Why should Indians continue to live under the shadow of sedition?
Indian democracy must consider whether the offence of sedition itself must be abolished.
- Total Shares
After the closure of the Muzaffarpur sedition case against 49 eminent citizens, Indian democracy must consider whether the offence of sedition itself must be abolished.
The law is 149 years old. When it was introduced in 1870 (10 years after the Indian Penal Code came into existence), Sir Barnes Peacock, an English jurist, explained that it was left out by oversight.
This 'oversight' was used as a powerful weapon against Bal Gangadhar Tilak and other leaders of India's Independence Movement.
Perhaps, it was in this sense that Indian lawyers told eminent Malaysian lawyer, Param Cumarswamy, who was tried for sedition for his defence of civil liberties, that it is was an "honourable offence" used by dictators.
Democracy has no use for 'catch all' offences like sedition. It is housed in Section 124A of the Indian Penal Code and is invocable by any written, spoken words or gestures or "otherwise" which bring into hatred or contempt or excite or attempt to excite disaffection against the lawful "government" to attract punishment ranging from fine to life imprisonment, it being made clear that "disaffection" includes disloyalty and all feelings of enmity but not disapprobation of administrative or other action of government. Apart from the key words 'hatred', 'contempt' or 'disaffection', it protects 'government' at all levels. Are the words "I hate a minister or a civil servant or a Panchayat" enough? Apparently so, according to the British interpretation.
The framers of the Constitution originally wanted to exclude 'sedition' as a basis for infringing free speech and expression, but it was brought back. Ironically, even Ireland, which had suffered the use of sedition in its freedom movement, had permitted use of restrictions in the name of "undermining public order and the authority of State." Why on earth are post-colonial nations apeing imperial laws against their own people?
There is so much that our Constitution's framers have to own up to. Why does our Constitution permit administrative preventive detention without criminal trial? After the Emergency, the arrest and detention provisions of the Constitution were amended. The truth is that these salutary post-Emergency features have not been brought into effect by successive governments. The house arrest detentions in Kashmir are a constitutional scandal.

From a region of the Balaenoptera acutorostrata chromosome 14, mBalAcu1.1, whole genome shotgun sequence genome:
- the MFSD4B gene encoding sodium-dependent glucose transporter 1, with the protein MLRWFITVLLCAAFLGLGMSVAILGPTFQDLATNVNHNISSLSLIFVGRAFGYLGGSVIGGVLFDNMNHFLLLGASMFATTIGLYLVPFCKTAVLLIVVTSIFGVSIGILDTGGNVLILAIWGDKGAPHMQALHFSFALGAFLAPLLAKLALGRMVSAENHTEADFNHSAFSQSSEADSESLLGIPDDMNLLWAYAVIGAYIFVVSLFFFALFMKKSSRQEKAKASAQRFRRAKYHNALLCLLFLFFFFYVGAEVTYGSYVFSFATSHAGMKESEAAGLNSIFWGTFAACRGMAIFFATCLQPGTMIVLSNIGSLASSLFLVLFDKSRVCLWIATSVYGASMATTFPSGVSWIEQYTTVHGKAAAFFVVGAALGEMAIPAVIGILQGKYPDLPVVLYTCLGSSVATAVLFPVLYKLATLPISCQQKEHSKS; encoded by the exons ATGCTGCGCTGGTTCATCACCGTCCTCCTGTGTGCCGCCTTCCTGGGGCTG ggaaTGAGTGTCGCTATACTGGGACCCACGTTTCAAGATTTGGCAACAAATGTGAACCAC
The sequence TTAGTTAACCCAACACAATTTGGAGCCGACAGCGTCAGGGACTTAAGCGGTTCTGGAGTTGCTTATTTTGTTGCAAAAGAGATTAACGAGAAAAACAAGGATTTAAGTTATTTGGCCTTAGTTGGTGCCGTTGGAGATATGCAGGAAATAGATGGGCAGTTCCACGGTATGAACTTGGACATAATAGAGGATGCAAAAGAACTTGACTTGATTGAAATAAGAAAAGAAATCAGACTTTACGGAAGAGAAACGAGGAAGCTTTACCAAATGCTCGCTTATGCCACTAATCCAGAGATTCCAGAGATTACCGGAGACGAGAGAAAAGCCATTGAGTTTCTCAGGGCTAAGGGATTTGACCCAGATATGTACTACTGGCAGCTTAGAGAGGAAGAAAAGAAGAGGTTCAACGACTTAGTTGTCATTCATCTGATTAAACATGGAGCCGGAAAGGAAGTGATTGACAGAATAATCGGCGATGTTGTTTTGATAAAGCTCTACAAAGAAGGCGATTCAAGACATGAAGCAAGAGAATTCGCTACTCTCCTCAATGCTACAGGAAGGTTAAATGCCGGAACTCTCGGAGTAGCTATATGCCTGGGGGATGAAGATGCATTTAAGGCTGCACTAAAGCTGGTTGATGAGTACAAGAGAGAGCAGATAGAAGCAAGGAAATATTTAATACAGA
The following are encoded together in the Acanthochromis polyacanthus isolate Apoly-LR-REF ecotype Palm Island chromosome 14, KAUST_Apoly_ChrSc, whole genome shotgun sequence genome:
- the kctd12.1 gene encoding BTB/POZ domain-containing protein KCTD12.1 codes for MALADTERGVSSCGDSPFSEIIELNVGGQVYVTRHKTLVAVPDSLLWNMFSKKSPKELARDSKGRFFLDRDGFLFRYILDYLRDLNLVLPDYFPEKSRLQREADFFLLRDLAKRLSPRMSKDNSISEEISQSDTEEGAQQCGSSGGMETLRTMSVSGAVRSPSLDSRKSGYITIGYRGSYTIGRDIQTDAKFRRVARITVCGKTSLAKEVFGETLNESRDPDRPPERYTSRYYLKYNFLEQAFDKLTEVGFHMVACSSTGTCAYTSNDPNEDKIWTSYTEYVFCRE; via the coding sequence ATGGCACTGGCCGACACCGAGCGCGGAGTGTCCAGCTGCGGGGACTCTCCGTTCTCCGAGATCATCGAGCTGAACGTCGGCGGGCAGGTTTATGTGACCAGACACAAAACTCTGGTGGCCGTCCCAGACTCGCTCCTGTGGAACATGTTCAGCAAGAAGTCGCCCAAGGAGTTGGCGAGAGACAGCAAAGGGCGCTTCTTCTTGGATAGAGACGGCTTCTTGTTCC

When Indian judges of Federal Court tried to soften the 'sedition' provisions in 1942 to insist that it would be criminal only if there was an incitement to violence, it was promptly over-ruled by the Privy Council in l947.
It is true that in l962 the Supreme Court in Kedar Nath's case took the view that 'sedition' must have a "a pernicious tendency to create public disorder or disturbing law and order". Although Kedar Nath's case is much feted as an improvement on the Privy Council's view, I believe it does not go far enough. Incitement to public disorder is still too wide.
There must be a clear intent or imminent threat of violence. Unfortunately, although the Supreme Court claimed to balance the government's needs and civil liberties, it was not so. Some jurists and politicians are so delirious that the Supreme Court found the right balance that they are willing to permit sedition to remain on the statute book. Even if we accept this 'statist' view, there is a good case for abolition of the offence of sedition.
Firstly, in addition to 'sedition', there are a number of provisions that deal with intent to wage war or collect arms, mutiny, deserters and impersonating armed forces (Section 121-140), offences against public tranquillity (Section 141-160) including sections creating enmity amongst groups (153A), knowingly carrying arms or being in mass drills (153AA) or against national integration (153B), outraging religious feelings (295A) apart from preventive action. In fact, an authoritarian could not ask for more. To super-add, 'sedition' is a spoiler.
Process is punishment
Second, the process is the punishment - a theme so eloquently described by Berkeley Professor Malcolm Feeley. If proof were needed, we just have to note that the offence is cognisable enabling police arrest and non-bailable by the police. True, the previous sanction of the Central or state government before a court can take cognisance (Section 196 Criminal Procedure Code) is a safeguard. But can we trust these governments when they target politicians and critics? Consider the person who filed the complaint against the eminent citizens in Muzaffarpur before the magistrate.
The punishment of the process began except that it should not have and was contrary to law. A frivolous complaint was filed for which police say he can be punished, but will never be. The magistrate could not possibly have taken cognisance. Will he be punished? Our eminent letter writers are made of sterner stuff, but there was 'Ojha ka bojha' hanging over them.
There are alternatives: First, to take the issue to the Supreme Court. Even if it decides to take on this task, it would have to go to a seven-judge bench to overrule the five-judge Kedar Nath decision. The second is to depend on the Modi government to repeal the offence of sedition. Third, a public campaign.
(Courtesy of Mail Today)